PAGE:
Here’s what my bag looked like after the ABS repairs,and after sanding with both a pad sander, and a coarse sanding sponge to rough up the surface before painting. I’ve also removed the striping with a razor blade. You can see that in many places I’ve sanded through the paint to remove shallow scratches. While I could still see the deep scratches after the repairs, I couldn’t feel them — they passed the fingernail test. If you try this, don’t over sand the case, stop when you’re through the paint. You don’t want to remove any of the case ABS as you want wall thickness for strength. You need to be especially careful sanding sharp bends, it’s very easy to remove too much material at the very locations where strength is most needed.
After masking off all of the hardware I couldn’t remove, I positioned the bag like this so that I could do all of the painting at one time without having to move the bag. Before masking I washed the bag with soap and water. After masking I gave the bag one last wipe down with alcohol to remove any last grease or dust. It should be obvious, but you don’t want to wipe down the bags with acetone. They’ll melt!My first two coats of paint were Rust-Oelum Painter’s Touch Ultra Cover. I used this because it’s supposed to stick to plastic and I couldn’t locally source any plastic primer or adhesion promoter. The truck bed coating serves as the top coat to the paint+primer. One can of each was more than enough to do both bags.According to the can, Rust-Oleum Truck Bed Coating is only for primed, or bare metal truck beds; I honestly don’t yet know how well this combination of products will work on ABS. Only time will tell.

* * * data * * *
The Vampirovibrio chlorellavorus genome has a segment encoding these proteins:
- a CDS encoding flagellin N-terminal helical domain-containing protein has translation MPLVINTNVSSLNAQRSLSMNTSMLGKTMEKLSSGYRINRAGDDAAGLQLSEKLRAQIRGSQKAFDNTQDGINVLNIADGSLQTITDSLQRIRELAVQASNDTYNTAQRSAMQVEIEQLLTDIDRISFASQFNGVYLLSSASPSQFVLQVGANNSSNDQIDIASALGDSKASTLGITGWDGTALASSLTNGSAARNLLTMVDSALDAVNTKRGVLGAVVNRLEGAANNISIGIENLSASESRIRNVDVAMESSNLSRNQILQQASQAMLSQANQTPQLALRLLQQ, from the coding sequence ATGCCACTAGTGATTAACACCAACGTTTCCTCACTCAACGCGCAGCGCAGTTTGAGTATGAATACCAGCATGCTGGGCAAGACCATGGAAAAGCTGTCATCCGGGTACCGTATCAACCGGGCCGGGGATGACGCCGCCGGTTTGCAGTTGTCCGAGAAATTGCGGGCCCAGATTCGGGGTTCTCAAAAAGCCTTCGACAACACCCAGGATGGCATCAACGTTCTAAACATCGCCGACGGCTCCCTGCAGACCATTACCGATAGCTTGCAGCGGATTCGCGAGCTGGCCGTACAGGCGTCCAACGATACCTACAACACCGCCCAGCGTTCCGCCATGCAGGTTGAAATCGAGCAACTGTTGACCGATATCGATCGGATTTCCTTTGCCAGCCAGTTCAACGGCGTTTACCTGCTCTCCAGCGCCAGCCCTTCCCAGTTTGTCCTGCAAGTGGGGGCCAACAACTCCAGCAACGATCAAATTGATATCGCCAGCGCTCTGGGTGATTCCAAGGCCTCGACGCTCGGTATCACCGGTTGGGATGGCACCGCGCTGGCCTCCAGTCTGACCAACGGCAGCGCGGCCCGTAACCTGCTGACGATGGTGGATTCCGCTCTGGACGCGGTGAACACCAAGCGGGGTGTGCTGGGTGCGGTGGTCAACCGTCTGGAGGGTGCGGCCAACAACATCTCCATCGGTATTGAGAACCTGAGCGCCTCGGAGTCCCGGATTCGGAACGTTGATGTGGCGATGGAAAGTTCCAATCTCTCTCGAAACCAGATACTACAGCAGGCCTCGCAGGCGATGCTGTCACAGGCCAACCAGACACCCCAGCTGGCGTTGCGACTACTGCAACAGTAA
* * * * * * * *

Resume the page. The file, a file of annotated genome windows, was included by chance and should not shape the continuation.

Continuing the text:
Here’s the bag after two coats of the paint+primer. The paint was applied with about a two minute gap between coats per the instructions on the can. Even though I’ve done a fair amount of prep, it would take a lot more priming and sanding if I wanted a nicely painted bag. Frankly, the hardware on these bags is in bad enough shape that a nice paint job would be a waste of time and money. So, on to the truck bed coating.
Five minutes after applying the paint I sprayed two coats of the truck bed coating, allowing about two minutes between coats. I’m really impressed with how even the finish is. Credit the product, not the painter.
Though I’m quite pleased with the results, I won’t know for some time if truck bed coating was a good idea. Others have reported good results. I do expect the rough, sandpaper-like surface to attract more dirt and be harder to clean. On the upside, if they do scratch, I expect that a quick shot of truck bed coating will have them looking new again.
The bags certainly look a lot better. I also suspect this black, textured finish would work with any color bike as many factory and after-market bags are black textured ABS.
And now for the reveal…